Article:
To Sell or Not to Sell
Joseph Lavoie and his brother, Jeff, had already been approached by other entities for purchase of their Cable and Internet company on the remote islands of Haida Gwaii. Offering full internet and TV service via wireless, coax, fibre and digital, their unique geographical location meant that they had a limited clientele but few competitors.
In 2018, Gwaii Communications won a “Connecting Canada” grant, which allowed them to bring state-of-the-art internet to their remote location. The $4.9 million project included installing seven miles of subsea cable, ultimately connecting 650 rural homes to the service. When the brothers were initially approached by Stage Left about the sale of the company, they were still in the thick of this complicated project and didn’t give the offer serious thought.
Not only that, the Lavoies were relatively young and far from retirement. With many years of their own M&A experience in other industries behind and ahead of them, they weren’t in a rush to sell. “It either had to be the right price or we were going to continue to build the business,” said Lavoie. There were other things at stake for them as well.
A Unique Company with Unique Parameters
The brothers had built valuable reputations in the small community that were based on high standards of service. “We still have to live in the community,” he says—any of their customers could still call them at any time for assistance, and they were hesitant to invite a major telco company in to such a small space.
Plus, they were loyal to their employees who had been there to help them build their business. Their workforce was mainly skilled technicians; they had created highly skilled jobs in the area, and it was important to them that these jobs weren’t outsourced away from the community.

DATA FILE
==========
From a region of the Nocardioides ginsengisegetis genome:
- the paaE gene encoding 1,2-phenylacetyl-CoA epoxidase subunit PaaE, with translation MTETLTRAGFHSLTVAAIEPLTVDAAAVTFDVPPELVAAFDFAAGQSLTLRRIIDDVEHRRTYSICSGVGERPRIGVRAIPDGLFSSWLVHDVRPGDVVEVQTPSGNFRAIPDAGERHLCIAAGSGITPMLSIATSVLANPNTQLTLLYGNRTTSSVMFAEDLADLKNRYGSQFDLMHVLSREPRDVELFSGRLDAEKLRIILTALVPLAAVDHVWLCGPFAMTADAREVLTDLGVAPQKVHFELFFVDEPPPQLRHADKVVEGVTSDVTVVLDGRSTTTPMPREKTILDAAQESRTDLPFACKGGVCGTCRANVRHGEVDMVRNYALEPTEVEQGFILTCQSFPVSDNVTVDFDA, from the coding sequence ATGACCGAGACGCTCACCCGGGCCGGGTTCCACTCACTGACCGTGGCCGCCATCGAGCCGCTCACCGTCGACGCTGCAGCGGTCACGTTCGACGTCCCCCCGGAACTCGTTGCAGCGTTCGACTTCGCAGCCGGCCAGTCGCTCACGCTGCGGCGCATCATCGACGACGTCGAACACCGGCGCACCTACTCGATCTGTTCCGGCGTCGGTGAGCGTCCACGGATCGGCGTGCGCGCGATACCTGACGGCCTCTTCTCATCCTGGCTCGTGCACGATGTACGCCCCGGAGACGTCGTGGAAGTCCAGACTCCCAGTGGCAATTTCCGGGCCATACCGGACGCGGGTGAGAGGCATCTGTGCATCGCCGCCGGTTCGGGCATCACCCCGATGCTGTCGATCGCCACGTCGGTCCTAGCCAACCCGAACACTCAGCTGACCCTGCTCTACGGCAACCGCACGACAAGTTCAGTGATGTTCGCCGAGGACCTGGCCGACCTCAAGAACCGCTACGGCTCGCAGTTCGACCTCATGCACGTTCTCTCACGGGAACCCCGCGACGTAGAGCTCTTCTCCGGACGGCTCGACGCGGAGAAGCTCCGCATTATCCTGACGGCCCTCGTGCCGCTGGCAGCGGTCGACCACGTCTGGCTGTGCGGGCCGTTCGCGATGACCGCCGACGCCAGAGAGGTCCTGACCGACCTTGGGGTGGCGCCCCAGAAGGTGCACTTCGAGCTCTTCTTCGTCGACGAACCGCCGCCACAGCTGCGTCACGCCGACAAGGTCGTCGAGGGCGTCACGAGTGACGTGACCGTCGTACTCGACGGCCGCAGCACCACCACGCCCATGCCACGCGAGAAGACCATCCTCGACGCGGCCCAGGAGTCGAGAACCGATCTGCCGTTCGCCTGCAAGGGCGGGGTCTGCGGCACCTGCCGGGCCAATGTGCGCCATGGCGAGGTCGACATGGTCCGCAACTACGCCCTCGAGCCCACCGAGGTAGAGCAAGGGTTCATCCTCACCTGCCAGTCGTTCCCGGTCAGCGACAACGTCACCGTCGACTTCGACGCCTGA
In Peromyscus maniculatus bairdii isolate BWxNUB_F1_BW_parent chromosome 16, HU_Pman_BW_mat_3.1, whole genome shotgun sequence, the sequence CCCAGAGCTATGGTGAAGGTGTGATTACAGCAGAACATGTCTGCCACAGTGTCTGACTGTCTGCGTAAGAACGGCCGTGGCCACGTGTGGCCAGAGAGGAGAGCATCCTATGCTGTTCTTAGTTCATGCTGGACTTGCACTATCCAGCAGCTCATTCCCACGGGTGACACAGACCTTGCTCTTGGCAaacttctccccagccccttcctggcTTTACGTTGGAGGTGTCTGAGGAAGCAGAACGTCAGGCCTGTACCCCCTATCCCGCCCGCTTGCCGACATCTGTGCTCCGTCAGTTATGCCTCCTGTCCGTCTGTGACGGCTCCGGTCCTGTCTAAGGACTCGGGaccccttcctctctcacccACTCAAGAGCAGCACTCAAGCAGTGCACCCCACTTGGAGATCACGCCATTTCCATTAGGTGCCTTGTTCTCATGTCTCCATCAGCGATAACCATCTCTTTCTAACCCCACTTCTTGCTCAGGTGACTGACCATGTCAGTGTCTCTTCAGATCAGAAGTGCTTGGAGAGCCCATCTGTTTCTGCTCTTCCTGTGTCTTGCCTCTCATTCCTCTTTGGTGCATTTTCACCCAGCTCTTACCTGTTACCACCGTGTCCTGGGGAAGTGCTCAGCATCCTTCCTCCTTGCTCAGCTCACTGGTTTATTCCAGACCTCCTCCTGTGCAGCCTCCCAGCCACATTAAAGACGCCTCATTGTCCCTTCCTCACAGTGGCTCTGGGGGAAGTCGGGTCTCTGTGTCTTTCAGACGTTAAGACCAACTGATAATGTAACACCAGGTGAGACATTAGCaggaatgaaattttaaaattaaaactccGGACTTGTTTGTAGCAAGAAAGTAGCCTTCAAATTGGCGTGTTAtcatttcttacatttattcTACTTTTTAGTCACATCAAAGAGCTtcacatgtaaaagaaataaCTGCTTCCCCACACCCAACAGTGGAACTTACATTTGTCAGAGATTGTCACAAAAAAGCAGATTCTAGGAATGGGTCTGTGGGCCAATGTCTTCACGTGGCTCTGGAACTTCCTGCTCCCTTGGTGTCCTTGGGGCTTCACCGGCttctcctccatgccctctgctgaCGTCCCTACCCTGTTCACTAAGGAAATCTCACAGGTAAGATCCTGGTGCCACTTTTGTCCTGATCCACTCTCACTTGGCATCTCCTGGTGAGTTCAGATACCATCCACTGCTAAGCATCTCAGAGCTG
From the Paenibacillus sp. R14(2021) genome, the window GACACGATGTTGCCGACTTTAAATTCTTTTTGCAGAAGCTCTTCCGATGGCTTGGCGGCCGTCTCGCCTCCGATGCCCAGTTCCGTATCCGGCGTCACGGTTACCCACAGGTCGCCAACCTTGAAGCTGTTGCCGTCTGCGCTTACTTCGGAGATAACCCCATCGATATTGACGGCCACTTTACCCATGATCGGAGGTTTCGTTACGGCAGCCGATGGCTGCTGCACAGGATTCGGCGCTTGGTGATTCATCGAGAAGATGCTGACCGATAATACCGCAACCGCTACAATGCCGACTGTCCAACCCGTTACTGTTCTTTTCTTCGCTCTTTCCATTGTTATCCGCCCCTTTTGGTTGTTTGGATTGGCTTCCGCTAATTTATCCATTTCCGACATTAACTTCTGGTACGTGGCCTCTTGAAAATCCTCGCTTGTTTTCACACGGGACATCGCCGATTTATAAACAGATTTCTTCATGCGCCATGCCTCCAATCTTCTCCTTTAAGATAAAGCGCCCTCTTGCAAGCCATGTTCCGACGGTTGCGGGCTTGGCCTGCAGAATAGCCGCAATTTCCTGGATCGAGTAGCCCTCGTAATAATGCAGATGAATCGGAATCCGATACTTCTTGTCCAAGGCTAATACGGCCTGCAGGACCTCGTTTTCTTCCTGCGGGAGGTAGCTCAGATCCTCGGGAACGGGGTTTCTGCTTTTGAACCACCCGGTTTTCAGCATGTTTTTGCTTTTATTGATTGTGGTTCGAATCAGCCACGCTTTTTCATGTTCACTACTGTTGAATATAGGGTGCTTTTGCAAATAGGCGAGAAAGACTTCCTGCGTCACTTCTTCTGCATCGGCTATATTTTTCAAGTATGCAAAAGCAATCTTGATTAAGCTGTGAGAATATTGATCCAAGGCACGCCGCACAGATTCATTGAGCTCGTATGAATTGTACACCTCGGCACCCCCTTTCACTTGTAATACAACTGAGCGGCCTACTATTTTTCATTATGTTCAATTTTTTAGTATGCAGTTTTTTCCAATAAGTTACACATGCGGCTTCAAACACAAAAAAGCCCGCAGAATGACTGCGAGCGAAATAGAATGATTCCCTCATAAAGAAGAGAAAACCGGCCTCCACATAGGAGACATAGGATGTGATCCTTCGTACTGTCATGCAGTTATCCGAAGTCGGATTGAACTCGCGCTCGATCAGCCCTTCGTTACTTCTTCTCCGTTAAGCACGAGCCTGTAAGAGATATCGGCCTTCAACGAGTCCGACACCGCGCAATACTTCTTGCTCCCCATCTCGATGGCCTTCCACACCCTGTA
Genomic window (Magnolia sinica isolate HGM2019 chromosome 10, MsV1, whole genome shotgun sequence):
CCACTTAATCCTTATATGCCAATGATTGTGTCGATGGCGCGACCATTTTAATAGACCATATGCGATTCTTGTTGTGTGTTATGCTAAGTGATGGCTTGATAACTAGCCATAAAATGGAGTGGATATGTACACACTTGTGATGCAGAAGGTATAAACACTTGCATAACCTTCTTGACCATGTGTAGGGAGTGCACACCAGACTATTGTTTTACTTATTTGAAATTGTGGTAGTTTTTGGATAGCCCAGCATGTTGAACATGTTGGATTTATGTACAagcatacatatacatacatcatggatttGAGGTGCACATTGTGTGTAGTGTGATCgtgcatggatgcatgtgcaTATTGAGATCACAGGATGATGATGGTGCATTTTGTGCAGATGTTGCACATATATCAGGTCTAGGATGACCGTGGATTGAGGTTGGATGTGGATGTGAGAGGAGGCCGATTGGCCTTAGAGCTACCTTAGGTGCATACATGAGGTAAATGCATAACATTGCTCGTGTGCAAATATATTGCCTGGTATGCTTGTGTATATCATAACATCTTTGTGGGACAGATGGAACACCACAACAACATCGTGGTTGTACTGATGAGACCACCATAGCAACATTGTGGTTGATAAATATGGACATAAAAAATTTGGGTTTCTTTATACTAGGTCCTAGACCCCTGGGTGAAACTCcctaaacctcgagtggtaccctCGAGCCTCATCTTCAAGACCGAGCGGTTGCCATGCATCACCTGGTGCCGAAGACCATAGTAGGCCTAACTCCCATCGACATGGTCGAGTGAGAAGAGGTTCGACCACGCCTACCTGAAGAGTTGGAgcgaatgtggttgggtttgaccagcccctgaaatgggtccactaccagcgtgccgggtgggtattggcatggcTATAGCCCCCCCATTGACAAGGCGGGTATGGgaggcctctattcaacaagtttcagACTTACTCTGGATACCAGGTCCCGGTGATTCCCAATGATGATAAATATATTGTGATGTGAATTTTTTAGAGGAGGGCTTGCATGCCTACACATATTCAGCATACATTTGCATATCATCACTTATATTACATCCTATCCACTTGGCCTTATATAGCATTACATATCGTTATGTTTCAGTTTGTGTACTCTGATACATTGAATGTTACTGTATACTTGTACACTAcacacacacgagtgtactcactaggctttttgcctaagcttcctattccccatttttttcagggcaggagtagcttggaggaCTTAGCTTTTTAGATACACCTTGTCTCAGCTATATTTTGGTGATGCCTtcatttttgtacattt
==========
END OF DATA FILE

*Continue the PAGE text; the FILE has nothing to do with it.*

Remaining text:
Further, Gwaii had committed to building out fibre to the rest of Haida Gwaii. And they wanted to see this goal followed through on.
“That was one of our business objectives, so we thought that if we could sell and still accomplish that, then it was a successful transaction.”
Of course, price was a factor too, and they had a hard minimum asking price.
All of these factors were non-negotiables for them. But they were of the mindset that it wouldn’t hurt to listen, so they heard Stage Left out, then brought them their specific parameters. Stage Left agreed to meet the parameters, and it was decided to explore the opportunity.
From Transaction to Final Signature
Darren Dumba and partners approached Gwaii Communications to take part in a combined deal at the end of October 2019, and the transaction took under a year to finalize.
Interestingly, Gwaii Communications was the first telecommunications company that the brothers ever owned. They handled several other acquisitions on their own. However, they didn’t have a good understanding of how to value a company in the Telco industry. They also didn’t understand that they were more valuable simply because they had no viable competition. “It’s hard to value a business like that – it depends on tech and assets, recurring revenue and cash flow,” says Lavoie. So, they were wading into unfamiliar waters.
For Lavoie, what Stage Left brought to the table was expert experience in the M&A space and superb Telecommunication industry knowledge. Also, Stage Left’s ability to organize a complex transaction that contained many moving parts and many different players simplified the entire process.
“Going through a large M&A like that – it’s very helpful to have things laid out, step by step, and that’s exactly what they did. It gave me a mental and visual roadmap so that I could follow along, while I was still running the day-to-day business.”
Lavoie admits that he’s a straightforward decision-maker who values people who aren’t ‘yes’ men; he looks for people who are straight-shooters and will give him their honest opinion, and Stage Left did that throughout.
“What I felt like I got with Stage Left was experience, structure and industry insight to help us through the transaction,” he says. This was an important sale in an unfamiliar industry, and Stage Left provided the right level of expertise and support.